Over the years that we have been writing this web site, we have shared many articles in this spot about the effects of diabetes on our bodies. Also, over the years we have received many questions about these effects on both the sexuality of men and women with diabetes.
When we came across an excellent research on menopause in type 1 diabetes, we felt it was important to share the information with you, our readers. Why do this type of research?
It is known that women with type 1 diabetes have a delayed menarche and a greater prevalence of menstrual disorders than women without diabetes. However, before this research, little was known about the menopausal transition among type 1 diabetic women.
The Familial Autoimmune and Diabetes (FAD) Study recruited both adult individuals who were identified from the Children’s Hospital of Pittsburgh Type 1 registry for the years 1950-1964 and their family members. Unrelated non-diabetic control probands and their relatives were also evaluated. The study appears in Diabetes 50(8):1857-1862,2000 by Janice S. Dorman, Ph.D. et al.
The Familial Autoimmune and Diabetes Study (FAD), recruited a cohort of both men and women (n=656) who were retrospectively defined in 1981 for a study of type 1 diabetes mortality.
During 1990, registered patients were recontacted to update the data collected in 1981 and information was collected for 86% of the registered patients. No significant difference in sex, age, duration of diabetes, or smoking at baseline between the respondents and non-respondents was noted.
Women with diabetes (n=143) compared with non-diabetic sisters (n=186) or unrelated control subjects (n=160) were more likely to have an older age of menarche 913.5, 12.5, and 12.6 years respectively), more menstrual irregularities before age 30 years (45.7, 33.3, and 33.1% respectively). This resulted in a 6 years reduction in the number of reproductive years (30.0, 37.0, and 35.2 years respectively) for women with type 1 diabetes.
Risk factors univariately associated with earlier menopause included type 1 diabetes, menstrual irregularities before age 30, nulliparity, and unilateral oophorectomy. Of women with type 1 diabetes >30% reported these problems, which is more than double the prevalence of those women without diabetes.
Type 1 diabetic women are also more likely to have adverse pregnancy outcomes than non-diabetic women. Spontaneous adotionism stillbirths, and congenital abnormalities characterize diabetic women with poor glycemic control.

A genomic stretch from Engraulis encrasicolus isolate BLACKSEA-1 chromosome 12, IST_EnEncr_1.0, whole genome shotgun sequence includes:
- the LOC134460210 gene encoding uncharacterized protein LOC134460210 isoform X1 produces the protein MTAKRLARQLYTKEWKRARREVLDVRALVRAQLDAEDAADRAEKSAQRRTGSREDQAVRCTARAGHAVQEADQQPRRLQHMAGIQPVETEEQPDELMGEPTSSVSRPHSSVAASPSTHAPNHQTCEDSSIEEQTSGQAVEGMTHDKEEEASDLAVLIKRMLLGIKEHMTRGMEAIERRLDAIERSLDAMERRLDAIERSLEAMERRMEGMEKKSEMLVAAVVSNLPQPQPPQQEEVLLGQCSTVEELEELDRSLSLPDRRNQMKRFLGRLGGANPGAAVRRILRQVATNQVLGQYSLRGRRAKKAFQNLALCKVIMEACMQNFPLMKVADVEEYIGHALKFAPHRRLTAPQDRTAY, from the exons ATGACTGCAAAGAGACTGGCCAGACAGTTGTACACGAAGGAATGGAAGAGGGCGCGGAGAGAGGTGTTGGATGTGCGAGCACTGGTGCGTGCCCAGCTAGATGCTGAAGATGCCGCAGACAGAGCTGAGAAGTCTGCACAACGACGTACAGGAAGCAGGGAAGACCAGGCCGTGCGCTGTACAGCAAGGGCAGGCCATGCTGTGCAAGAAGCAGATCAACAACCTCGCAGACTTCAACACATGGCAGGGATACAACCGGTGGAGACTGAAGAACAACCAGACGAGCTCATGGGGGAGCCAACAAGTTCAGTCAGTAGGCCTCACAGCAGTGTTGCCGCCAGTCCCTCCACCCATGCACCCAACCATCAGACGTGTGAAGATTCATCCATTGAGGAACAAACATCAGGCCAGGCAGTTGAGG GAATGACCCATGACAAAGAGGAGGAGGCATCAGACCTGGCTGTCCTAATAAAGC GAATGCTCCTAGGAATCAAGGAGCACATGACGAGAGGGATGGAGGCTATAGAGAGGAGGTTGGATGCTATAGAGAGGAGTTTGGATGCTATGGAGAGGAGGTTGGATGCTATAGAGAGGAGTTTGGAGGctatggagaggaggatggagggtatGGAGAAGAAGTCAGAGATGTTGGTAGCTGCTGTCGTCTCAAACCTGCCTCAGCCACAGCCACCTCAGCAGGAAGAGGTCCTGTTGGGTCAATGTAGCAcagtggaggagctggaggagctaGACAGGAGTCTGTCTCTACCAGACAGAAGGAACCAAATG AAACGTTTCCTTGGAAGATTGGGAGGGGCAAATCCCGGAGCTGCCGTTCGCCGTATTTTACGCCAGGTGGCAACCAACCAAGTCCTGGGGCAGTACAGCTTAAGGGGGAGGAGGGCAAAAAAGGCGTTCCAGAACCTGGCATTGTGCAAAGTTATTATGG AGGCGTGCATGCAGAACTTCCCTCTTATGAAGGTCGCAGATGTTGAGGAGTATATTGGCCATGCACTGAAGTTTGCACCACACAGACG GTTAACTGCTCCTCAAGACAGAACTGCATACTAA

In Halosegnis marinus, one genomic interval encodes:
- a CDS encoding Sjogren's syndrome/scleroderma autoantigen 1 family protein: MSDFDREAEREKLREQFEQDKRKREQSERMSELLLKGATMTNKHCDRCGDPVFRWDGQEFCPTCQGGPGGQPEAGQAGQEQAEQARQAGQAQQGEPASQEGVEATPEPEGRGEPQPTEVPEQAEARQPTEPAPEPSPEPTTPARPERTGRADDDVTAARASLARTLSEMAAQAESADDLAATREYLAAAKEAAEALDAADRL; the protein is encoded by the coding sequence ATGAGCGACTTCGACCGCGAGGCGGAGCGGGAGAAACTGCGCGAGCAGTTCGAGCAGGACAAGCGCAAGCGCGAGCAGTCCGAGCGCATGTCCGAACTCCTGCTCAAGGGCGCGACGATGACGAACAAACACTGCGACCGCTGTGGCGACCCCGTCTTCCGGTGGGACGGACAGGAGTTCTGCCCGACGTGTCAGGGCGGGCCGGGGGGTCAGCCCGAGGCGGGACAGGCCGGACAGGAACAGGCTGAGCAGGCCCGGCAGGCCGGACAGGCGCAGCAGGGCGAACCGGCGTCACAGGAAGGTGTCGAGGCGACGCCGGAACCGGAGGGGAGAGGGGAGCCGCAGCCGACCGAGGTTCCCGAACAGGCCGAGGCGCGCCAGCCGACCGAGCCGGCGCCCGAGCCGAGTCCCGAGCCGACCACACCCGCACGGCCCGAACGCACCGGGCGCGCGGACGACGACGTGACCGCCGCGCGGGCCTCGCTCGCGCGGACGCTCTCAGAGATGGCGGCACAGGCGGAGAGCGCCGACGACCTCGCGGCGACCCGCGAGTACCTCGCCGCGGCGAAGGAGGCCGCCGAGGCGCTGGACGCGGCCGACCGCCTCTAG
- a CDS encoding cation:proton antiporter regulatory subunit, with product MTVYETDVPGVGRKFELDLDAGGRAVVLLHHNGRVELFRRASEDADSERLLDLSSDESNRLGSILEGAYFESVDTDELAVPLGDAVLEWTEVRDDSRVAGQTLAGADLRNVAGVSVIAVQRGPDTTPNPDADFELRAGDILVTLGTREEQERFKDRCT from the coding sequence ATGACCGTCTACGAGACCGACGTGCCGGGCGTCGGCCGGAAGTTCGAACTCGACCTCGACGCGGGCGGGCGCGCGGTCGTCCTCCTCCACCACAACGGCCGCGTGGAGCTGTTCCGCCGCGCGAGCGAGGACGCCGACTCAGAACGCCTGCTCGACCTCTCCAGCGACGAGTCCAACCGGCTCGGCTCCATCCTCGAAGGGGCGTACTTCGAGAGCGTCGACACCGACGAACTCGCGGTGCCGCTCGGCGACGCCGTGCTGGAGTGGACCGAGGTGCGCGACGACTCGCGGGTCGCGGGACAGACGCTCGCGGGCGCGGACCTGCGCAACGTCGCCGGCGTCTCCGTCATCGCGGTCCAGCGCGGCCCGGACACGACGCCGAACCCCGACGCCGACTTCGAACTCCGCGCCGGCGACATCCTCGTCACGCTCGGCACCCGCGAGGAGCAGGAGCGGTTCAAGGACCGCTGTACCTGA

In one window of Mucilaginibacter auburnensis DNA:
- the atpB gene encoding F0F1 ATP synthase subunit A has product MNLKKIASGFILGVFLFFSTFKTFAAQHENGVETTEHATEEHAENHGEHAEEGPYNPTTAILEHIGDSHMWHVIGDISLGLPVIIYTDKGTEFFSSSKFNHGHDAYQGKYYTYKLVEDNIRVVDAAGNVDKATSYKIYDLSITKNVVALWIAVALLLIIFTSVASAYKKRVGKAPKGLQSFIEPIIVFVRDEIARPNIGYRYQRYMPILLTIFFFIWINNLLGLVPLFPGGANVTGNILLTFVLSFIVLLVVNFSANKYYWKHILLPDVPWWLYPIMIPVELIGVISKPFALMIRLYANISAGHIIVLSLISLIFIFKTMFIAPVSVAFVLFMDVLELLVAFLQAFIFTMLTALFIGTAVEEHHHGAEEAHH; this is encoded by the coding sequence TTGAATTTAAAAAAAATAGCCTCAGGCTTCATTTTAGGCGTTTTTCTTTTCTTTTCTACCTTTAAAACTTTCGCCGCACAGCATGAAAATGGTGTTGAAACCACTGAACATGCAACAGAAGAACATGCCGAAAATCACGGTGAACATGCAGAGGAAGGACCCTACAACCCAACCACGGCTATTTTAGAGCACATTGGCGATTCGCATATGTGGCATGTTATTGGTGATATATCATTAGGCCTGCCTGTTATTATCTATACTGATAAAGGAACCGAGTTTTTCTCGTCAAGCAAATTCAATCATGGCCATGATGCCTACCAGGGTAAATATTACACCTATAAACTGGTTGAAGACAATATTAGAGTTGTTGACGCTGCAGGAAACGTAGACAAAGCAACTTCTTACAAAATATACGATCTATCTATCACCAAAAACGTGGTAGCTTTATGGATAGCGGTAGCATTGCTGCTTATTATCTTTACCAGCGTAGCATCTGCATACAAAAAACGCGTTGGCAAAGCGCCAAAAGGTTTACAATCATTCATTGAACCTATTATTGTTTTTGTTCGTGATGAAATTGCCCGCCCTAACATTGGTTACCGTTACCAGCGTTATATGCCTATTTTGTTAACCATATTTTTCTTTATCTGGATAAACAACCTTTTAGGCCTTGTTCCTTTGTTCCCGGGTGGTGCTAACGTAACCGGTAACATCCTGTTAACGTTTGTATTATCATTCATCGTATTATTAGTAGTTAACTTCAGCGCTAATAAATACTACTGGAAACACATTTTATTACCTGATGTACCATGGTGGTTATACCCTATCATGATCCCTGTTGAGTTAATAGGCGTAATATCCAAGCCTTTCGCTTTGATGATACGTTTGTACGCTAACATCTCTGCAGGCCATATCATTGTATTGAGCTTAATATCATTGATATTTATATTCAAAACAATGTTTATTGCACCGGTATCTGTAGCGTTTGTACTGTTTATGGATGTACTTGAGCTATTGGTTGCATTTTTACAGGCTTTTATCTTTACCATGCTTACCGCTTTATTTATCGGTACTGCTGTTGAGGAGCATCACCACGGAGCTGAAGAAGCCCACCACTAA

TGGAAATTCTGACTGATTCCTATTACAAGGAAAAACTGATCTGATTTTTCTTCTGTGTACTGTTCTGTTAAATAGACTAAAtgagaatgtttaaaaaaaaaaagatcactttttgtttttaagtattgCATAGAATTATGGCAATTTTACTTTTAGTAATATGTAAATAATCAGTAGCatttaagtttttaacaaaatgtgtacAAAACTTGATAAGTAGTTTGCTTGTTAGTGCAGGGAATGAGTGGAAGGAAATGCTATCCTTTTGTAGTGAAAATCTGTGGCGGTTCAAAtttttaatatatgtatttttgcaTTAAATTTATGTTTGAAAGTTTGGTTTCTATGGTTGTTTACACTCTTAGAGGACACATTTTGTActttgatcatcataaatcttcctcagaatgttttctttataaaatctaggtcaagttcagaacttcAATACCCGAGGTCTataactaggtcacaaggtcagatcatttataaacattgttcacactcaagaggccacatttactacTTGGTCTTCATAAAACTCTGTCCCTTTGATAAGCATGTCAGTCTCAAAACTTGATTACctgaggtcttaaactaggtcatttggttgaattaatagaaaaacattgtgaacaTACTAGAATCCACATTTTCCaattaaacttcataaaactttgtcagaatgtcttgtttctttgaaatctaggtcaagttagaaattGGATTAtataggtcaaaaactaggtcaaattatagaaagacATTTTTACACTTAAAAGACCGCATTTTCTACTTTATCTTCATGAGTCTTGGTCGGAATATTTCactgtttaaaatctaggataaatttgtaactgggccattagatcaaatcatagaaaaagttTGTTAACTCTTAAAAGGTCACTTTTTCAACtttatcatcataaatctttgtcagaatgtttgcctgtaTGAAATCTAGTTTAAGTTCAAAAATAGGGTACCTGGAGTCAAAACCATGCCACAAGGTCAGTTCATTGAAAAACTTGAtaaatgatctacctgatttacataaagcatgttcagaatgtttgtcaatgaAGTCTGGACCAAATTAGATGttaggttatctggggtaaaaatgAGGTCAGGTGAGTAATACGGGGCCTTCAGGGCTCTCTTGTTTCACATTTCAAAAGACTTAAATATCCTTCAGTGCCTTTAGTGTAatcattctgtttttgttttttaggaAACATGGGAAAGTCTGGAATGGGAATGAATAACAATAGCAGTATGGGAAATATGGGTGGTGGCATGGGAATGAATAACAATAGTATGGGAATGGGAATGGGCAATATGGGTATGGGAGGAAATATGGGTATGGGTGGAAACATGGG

The researchers knew that with better control women with type 1 diabetes have successful pregnancies and healthy children, however, little is known about late reproductive events such as menopausal transition. There is little knowledge about this process.
The results of this study indicate that 98% of the FAD Study cohort was Caucasian with a mean diagnosis of type 1 diabetes which was 8.1 plus or minus 5.1 years, and their mean diabetes duration at the time of exam was 34.5 plus or minus 5.5 years.
The results indicated that women with type 1 diabetes were statistically significantly more likely to have Hashimoto’s thyroiditis than non-diabetic sisters or control subjects. No differences in the prevalence of Graves’ disease or definite RA was observed. The incidence of possible RA was significantly higher among type 1 diabetic women compared with their non-diabetic sisters or control subjects.
In the Discussion section, the researchers suggest that menopause for type 1 women can have a great clinical significance.
First, it dramatically reduces the number of childbearing years among women whose reproductive experience is already compromised. It has been well established that women with type 1 diabetes, particularly, those with poor glycemic control, are at high risk for prenatal morbidity and mortality. Thus the observed 6-year reduction in childbearing years, caused by late menarche and early menopause, clearly illustrates the significant decrease in the reproductive potential of type 1 diabetic women.
Secondly, premenopausal type 1 diabetic women are already at high risk of developing cardiovascular disease. Therefore, an earlier menopause transition may exacerbate their likelihood of developing complications during their postmenopausal years.